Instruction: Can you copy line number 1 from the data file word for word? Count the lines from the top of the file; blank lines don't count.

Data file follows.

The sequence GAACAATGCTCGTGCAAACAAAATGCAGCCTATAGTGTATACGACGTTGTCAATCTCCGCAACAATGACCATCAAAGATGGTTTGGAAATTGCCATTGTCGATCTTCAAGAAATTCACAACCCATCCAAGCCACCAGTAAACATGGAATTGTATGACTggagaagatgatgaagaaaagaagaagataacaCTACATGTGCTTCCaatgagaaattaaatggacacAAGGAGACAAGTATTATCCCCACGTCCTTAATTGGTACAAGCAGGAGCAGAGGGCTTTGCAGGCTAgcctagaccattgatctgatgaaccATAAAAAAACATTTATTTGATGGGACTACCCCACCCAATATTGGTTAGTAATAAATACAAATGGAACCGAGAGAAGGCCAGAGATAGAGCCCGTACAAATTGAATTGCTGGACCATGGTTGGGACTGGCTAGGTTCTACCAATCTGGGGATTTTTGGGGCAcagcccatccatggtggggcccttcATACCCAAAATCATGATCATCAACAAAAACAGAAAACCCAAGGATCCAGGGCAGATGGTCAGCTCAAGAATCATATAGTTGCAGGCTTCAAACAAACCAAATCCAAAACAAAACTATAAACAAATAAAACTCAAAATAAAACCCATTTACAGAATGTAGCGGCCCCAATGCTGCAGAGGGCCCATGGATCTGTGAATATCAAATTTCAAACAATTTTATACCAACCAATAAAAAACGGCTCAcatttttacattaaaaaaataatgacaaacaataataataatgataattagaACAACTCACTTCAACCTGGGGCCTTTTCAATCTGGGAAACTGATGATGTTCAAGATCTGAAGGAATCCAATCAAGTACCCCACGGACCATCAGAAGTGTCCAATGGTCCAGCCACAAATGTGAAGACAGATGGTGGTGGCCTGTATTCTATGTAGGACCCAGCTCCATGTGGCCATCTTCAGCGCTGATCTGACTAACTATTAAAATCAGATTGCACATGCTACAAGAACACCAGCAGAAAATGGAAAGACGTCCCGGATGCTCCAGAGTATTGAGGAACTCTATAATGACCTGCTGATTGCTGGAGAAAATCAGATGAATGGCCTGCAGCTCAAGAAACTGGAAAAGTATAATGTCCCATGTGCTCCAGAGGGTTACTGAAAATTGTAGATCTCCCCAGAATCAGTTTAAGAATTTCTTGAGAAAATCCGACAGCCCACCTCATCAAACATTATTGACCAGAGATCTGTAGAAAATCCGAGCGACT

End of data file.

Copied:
The sequence GAACAATGCTCGTGCAAACAAAATGCAGCCTATAGTGTATACGACGTTGTCAATCTCCGCAACAATGACCATCAAAGATGGTTTGGAAATTGCCATTGTCGATCTTCAAGAAATTCACAACCCATCCAAGCCACCAGTAAACATGGAATTGTATGACTggagaagatgatgaagaaaagaagaagataacaCTACATGTGCTTCCaatgagaaattaaatggacacAAGGAGACAAGTATTATCCCCACGTCCTTAATTGGTACAAGCAGGAGCAGAGGGCTTTGCAGGCTAgcctagaccattgatctgatgaaccATAAAAAAACATTTATTTGATGGGACTACCCCACCCAATATTGGTTAGTAATAAATACAAATGGAACCGAGAGAAGGCCAGAGATAGAGCCCGTACAAATTGAATTGCTGGACCATGGTTGGGACTGGCTAGGTTCTACCAATCTGGGGATTTTTGGGGCAcagcccatccatggtggggcccttcATACCCAAAATCATGATCATCAACAAAAACAGAAAACCCAAGGATCCAGGGCAGATGGTCAGCTCAAGAATCATATAGTTGCAGGCTTCAAACAAACCAAATCCAAAACAAAACTATAAACAAATAAAACTCAAAATAAAACCCATTTACAGAATGTAGCGGCCCCAATGCTGCAGAGGGCCCATGGATCTGTGAATATCAAATTTCAAACAATTTTATACCAACCAATAAAAAACGGCTCAcatttttacattaaaaaaataatgacaaacaataataataatgataattagaACAACTCACTTCAACCTGGGGCCTTTTCAATCTGGGAAACTGATGATGTTCAAGATCTGAAGGAATCCAATCAAGTACCCCACGGACCATCAGAAGTGTCCAATGGTCCAGCCACAAATGTGAAGACAGATGGTGGTGGCCTGTATTCTATGTAGGACCCAGCTCCATGTGGCCATCTTCAGCGCTGATCTGACTAACTATTAAAATCAGATTGCACATGCTACAAGAACACCAGCAGAAAATGGAAAGACGTCCCGGATGCTCCAGAGTATTGAGGAACTCTATAATGACCTGCTGATTGCTGGAGAAAATCAGATGAATGGCCTGCAGCTCAAGAAACTGGAAAAGTATAATGTCCCATGTGCTCCAGAGGGTTACTGAAAATTGTAGATCTCCCCAGAATCAGTTTAAGAATTTCTTGAGAAAATCCGACAGCCCACCTCATCAAACATTATTGACCAGAGATCTGTAGAAAATCCGAGCGACT